There is a great need to educate the public toward a greater understanding of the connection between pain and their reactions toward the symptoms. Healthcare providers that are less familiar with SCD patients might underestimate the impact of SCD on the quality of life of an individual with SCD (e.g., describing SCD patients as drug dependent ). This is due to insufficient knowledge of the severity of SCD and the disease in general. Some providers may not know how to minimize the burden of SCD patients to achieve as normal a life as possible. Therefore, measuring the QoL among adults with SCD might provide significant attention to the health outcome and the degree of severity of the disease. This study represents the first investigation of SCD patients’ QoL in an adult Saudi Arabia population. The current study describes the health-related QoL of Saudi adults with SCD, and examines explanatory predictors that might be associated with poorer QoL. Specifically, we hypothesized that the presence of signs, symptoms, or complications of SCD as reported by fever, skin redness swelling in hands or feet, and blood transfusion are associated with worse HRQoL. The study also investigates the effect of gender, age, physical activity, and other characteristics on HRQoL among adult Saudi patients with SCD. Another purpose of this study was to build predictive models to explain the variation in each of the SF-36 domains.
A multicenter, cross-sectional study was conducted in King Fahad Hospital, Hofuf, Eastern region and King Fahad Central Hospital, Jazan, Southern region, Saudi Arabia. This study was approved by the Ministry of Health (IRB Log No. 15-247E), Kingdom of Saudi Arabia, and the King Abdullah International Medical Research Center, Research Protocol - RC12/127/R. Participants in the study were adult patients with sickle cell who were treated in King Fahad Hospital in Hofuf and King Fahad Central Hospital in Jazan. All respondents provided verbal agreement to participate in the study. A total of 629 questionnaires were completed out of the 823 that were distributed, a response rate of 76.4 %. The exclusion criteria included: age < 18 years or patient who can’t read or write. Data about patient demographics and clinical characteristics collected included age, gender, marital status, education, obesity (body mass index of 30 or greater), and employment status. The study participants were asked to report fever (Yes/No), skin redness (Yes/No), swelling in hands or feet (Yes/No), and blood transfusion (Yes/No) during the past three months. In addition to SCD symptoms and complications, the participants were asked to report family history of anemia (Yes/No), presence of other chronic diseases (Yes/No), regular exercise (Yes/No), and whether they are receiving family support (Yes/No).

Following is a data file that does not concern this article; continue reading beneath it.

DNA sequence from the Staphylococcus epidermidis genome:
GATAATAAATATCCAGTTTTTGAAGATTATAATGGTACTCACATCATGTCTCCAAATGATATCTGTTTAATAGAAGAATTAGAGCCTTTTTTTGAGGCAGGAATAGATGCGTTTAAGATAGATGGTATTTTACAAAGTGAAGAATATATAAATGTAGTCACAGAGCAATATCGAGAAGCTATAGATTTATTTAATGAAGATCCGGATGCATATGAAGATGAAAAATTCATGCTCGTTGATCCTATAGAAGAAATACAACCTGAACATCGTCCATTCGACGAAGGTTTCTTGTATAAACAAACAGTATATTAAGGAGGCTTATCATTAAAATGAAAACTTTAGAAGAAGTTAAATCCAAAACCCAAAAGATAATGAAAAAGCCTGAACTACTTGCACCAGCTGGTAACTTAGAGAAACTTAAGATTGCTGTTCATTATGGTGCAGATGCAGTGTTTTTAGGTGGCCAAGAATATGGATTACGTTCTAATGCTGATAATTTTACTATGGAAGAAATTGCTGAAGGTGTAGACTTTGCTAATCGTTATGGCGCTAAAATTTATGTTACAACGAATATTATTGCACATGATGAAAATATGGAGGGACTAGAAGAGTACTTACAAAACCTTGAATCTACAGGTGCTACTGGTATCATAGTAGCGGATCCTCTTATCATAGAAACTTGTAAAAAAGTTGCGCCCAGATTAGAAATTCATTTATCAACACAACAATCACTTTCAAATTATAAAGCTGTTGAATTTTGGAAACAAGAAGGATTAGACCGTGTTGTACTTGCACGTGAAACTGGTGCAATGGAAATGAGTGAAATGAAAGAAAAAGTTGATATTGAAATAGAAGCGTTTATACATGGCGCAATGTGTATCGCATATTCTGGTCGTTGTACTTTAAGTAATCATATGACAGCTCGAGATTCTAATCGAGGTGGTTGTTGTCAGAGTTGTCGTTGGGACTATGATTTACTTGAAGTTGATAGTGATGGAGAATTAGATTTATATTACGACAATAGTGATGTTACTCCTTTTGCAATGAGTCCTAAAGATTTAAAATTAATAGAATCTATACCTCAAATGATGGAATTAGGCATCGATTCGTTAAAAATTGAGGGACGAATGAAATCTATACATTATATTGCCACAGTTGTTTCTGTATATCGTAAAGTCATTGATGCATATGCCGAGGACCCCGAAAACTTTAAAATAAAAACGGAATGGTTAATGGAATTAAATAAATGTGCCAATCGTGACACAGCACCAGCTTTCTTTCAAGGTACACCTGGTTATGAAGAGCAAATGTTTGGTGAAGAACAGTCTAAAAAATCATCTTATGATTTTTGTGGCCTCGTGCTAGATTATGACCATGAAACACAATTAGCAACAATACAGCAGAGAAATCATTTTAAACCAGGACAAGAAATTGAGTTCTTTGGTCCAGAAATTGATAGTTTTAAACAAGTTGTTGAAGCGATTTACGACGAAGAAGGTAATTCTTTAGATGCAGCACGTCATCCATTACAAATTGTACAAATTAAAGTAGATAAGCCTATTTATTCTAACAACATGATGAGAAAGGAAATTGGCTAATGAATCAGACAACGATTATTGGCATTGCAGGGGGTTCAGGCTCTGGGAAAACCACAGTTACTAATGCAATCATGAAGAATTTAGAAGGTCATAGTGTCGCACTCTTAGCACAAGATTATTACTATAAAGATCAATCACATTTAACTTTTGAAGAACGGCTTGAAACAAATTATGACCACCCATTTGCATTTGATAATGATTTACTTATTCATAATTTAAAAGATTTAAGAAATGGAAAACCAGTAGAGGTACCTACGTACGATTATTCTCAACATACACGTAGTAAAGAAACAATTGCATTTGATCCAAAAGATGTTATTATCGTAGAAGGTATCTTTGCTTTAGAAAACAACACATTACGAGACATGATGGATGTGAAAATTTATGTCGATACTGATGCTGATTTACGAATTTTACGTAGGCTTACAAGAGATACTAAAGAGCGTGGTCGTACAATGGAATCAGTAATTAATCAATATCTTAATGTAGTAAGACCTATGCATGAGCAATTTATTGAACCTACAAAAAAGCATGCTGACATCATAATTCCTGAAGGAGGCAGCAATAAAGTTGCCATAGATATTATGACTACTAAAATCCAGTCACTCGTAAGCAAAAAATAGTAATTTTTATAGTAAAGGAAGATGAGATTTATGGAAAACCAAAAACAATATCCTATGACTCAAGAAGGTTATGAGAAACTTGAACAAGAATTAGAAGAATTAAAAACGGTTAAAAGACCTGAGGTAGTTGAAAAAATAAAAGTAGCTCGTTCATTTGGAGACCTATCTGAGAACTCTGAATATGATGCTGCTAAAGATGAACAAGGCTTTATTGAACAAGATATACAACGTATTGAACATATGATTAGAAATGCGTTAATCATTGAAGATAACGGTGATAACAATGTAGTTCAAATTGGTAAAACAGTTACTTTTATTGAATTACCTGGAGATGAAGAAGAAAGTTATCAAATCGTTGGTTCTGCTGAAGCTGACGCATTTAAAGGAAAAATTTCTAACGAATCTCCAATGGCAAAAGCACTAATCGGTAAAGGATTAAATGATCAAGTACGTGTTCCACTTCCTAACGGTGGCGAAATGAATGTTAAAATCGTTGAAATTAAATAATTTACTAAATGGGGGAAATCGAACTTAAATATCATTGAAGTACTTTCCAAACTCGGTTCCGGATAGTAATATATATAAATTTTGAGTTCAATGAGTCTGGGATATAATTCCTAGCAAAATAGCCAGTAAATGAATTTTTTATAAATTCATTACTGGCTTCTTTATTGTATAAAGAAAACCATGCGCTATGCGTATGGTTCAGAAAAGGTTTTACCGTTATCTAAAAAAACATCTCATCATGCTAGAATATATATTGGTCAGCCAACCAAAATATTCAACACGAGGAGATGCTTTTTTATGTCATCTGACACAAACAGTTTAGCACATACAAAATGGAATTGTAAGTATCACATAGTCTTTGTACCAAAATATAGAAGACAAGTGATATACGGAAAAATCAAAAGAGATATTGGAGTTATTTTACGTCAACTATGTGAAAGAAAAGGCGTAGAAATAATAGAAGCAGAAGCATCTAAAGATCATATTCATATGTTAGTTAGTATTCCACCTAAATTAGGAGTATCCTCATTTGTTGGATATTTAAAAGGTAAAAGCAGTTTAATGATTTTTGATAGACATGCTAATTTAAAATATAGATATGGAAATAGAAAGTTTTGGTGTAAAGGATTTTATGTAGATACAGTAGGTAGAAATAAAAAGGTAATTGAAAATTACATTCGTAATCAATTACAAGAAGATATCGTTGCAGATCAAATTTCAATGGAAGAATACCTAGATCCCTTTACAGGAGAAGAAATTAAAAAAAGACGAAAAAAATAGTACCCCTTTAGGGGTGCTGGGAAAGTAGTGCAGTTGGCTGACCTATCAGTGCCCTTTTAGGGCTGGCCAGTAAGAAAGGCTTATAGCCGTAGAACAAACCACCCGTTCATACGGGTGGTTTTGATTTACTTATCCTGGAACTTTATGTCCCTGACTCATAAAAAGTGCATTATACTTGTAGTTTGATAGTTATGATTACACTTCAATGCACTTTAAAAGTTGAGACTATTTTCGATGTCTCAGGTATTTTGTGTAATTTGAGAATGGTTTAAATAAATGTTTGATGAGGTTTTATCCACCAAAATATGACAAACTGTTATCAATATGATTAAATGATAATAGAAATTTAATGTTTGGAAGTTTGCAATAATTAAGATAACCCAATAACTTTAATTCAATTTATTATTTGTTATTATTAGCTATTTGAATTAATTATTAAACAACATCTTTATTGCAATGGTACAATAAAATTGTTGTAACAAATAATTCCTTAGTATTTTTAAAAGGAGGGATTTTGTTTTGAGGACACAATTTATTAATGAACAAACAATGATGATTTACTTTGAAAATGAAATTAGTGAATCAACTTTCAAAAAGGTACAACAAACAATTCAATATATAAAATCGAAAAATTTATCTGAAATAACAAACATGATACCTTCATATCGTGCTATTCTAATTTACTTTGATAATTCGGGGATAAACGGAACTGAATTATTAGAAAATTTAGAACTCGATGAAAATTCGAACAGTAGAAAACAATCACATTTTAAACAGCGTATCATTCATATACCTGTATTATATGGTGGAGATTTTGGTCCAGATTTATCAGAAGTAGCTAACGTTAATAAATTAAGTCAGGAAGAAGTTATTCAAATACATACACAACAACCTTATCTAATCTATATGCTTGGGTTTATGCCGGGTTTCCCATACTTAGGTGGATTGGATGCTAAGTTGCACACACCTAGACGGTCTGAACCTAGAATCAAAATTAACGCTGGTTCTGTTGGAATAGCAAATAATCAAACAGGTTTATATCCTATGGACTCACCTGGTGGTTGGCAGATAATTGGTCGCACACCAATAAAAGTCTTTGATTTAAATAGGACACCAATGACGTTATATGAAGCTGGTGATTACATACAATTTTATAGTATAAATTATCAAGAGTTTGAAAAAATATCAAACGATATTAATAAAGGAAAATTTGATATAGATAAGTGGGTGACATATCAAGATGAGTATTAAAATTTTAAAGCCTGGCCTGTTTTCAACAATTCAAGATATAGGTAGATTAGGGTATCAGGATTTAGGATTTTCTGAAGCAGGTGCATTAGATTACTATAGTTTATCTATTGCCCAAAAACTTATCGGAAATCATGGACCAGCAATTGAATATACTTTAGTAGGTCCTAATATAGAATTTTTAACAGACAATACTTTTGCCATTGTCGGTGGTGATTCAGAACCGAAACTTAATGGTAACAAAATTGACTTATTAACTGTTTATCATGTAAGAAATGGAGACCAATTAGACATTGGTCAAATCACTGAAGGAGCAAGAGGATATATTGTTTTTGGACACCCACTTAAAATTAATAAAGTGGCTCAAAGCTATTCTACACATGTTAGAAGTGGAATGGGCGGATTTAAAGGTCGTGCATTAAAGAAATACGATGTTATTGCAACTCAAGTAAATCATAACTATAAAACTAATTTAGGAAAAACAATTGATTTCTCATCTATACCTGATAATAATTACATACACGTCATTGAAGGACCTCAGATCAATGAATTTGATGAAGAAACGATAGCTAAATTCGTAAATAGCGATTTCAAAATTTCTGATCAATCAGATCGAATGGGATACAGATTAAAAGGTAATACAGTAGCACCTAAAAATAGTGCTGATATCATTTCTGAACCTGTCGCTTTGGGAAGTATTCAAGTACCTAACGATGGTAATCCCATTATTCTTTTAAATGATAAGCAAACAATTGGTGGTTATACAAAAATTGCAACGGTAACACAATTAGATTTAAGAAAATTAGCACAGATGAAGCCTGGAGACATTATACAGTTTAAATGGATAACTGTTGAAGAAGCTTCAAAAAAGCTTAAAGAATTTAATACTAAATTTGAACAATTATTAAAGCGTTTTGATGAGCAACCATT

The study measured the HRQoL in adult patients with SCD. The Medical Outcomes Study (MOS) short form (SF-36) is a 36-item tool for measuring health status and outcomes from the patients’ perceptions . The English version of the RAND-36 provides a reliable measure of HRQoL, and Cronbach’s alpha values range from 0.78 to 0.93 . This survey has already been translated into Arabic and tested for internal consistency and reliability in a sample of Saudi Arabian citizens . It was found that both the Arabic and English versions of the RAND-36 are equivalent. A previous study used the Arabic version of the RAND-36 to assess health-related quality of life, but this study was conducted in an adolescent population . In our study, adults patients with SCD rated their QoL in terms of their satisfaction and feelings with regard to eight different components, with a total of 36 items addressing eight health concepts: physical function (10 items); physical role health (4 items); emotional role functions (3 items); vitality (4 items); emotional wellbeing (5 items); social function (2 items); bodily pain (2 items); and generalica health perceptions (5 items). Data from SF-36 were scored based on the scoring system reported by RAND Health. Each component has a single summary variable ranging from 0 = poor health to 100 = good health. The internal consistency and reliability of the SF-36 has been investigated in a pilot study of 80 patients with SCD. High internal consistency (Cronbach’s alpha > 0.6) have been reported for physical function (Cronbach’s alpha = 0.81); physical role health (Cronbach’s alpha = 0.84); emotional role functions (Cronbach’s alpha = 0.86); vitality (Cronbach’s alpha = 0.79); emotional wellbeing (Cronbach’s alpha = 0.67); social function (Cronbach’s alpha = 0.67); bodily pain (Cronbach’s alpha = 0.84); and general health (Cronbach’s alpha = 0.60).